In both the private and public sector, the need for increased operational efficiencies and cost reductions are driving IT adoption. The challenge for organizations today is that even though adoption is essential to transform their organization, an emphasis must be placed on preparing for future operational needs. This is a challenging balance for government organizations to achieve, but is essential to modernize government.
To add to the complexity, consumerization and technology use in our private lives is changing the way we live and socialize. The effect of consumerization is that constituents now have heightened expectations how government should deliver services.
In response to these new expectations by government, agencies have turned to websites that facilitate self-service and craft new digital identities for government through various social channels. Regardless of the digital initiatives government adopts, citizens are concerned with making it easy to engage with government for situations that impact them on a day-to-day basis. This means quickly plugging an annoying pothole on their commute, cleaning the poorly maintained vacant lot, and making sure the trash gets picked up.
This dynamic in government has forced administrators to focus on how services can be transformed through IT, linking constituent and operational needs. This process starts with smart investments and proper document management. For instance, with ECM, online services can effectively deliver a higher level of service to constituents. Constituents can use the web to report the annoying pothole, the dirty lot and any other conditions they may want addressed. Behind the web, ECM is automating these digital interactions to be sure that the right people know about the request and to track it to completion.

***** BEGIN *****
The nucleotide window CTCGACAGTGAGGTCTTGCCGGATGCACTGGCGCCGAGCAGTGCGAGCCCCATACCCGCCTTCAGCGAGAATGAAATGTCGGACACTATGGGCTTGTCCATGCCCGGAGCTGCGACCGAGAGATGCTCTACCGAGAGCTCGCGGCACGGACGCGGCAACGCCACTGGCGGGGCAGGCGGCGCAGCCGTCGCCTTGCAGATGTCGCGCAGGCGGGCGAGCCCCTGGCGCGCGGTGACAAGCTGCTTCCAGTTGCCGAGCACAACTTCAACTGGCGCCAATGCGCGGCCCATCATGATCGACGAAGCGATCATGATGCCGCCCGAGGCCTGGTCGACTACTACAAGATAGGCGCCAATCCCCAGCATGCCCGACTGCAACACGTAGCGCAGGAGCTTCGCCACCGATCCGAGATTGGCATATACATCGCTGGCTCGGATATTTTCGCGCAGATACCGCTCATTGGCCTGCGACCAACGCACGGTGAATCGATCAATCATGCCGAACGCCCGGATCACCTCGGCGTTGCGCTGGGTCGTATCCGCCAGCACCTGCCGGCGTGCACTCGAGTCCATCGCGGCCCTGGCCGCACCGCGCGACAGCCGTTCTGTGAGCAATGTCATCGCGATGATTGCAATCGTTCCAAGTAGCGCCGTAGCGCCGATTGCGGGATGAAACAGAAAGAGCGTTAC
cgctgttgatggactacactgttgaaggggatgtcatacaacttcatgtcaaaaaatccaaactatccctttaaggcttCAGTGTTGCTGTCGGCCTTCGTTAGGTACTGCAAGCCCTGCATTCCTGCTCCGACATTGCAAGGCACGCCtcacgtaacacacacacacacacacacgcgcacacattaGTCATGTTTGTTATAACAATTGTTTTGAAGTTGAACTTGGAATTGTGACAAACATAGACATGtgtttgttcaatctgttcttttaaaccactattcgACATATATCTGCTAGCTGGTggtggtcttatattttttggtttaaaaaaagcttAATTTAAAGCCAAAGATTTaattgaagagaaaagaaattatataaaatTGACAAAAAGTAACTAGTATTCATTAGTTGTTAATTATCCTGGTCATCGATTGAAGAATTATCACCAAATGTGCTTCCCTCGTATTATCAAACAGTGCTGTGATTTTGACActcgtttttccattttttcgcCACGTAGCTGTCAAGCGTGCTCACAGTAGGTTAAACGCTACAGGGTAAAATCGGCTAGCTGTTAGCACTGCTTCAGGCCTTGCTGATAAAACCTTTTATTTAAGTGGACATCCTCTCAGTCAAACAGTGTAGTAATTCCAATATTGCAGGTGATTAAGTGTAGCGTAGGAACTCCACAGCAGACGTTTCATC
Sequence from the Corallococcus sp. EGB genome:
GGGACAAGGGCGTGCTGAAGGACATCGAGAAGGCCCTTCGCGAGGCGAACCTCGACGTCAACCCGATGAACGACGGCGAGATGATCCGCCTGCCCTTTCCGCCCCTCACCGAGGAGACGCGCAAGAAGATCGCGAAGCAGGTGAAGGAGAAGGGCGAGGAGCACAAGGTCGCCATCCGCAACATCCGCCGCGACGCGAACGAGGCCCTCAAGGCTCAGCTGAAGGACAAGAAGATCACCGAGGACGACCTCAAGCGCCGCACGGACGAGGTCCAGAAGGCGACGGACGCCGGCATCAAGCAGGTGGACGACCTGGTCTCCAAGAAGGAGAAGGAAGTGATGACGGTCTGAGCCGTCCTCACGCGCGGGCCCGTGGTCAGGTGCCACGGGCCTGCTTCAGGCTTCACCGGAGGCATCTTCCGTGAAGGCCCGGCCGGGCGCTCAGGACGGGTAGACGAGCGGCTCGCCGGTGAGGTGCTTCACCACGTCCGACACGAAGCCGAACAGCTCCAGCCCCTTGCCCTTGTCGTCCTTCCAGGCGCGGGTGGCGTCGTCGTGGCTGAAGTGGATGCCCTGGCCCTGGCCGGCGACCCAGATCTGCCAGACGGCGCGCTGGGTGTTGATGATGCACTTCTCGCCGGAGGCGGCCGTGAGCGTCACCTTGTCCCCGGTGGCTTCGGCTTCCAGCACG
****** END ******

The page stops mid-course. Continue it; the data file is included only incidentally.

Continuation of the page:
Yet, the transformation potential that technology presents today goes far beyond just dollars and efficiencies, technology is facilitating the underlying theme demanded by constituents – a more responsive and proactive government. Prior to adopting any kind of technology, agencies must consider some basic, preliminary questions related to adopting IT. Below are ten starting points to consider:
- What are the indirect and direct costs associated with adoption?
- How will costs change over time? What is fixed and what is variable cost? How will this impact our budgets moving forward?
- What is the problem we are trying to solve? What is our IT roadmap for future adoption?
- How is this technology preparing me for future development?
- Have we gained support by core stakeholders and users?
- Have we identified the key metrics we must track? What kind of efficiencies can we expect?
- What kind of training will we provide to staff?
- How is this new service working to remove silos?
- Is this system operable with existing technology? What kind of existing technology may I be able to leverage with the investment?
- What is the impact if there is a change to the administration?
These are just the start of thinking through how to measure and implement IT investments. By making smart investment decisions, agencies can improve service delivery, efficiency and reduce costs of government.
- 5 Ways to Create the Virtuous Cycle of Citizen Engagement
- Efficient Workflows Through Enterprise Content Management [Infographic]
- 5 Benefits of Leveraging ECM and GIS Technology
- 3 Keys to Workflow Efficiencies: Capturing, Sharing and Managing Documents
- Infographic: How Enterprise Content Management Software is Transforming the Public Sector
- Exploring How Enterprise Content Management Improves Workflows and Organizational Efficiencies
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OnBase is a proven enterprise content management solution for each level of government, helping each meet today’s challenges of smaller budgets and staffs while laying the foundation for simplified, efficient and mobile government information technology. To learn more, visit Hyland’s resources page on GovLoop.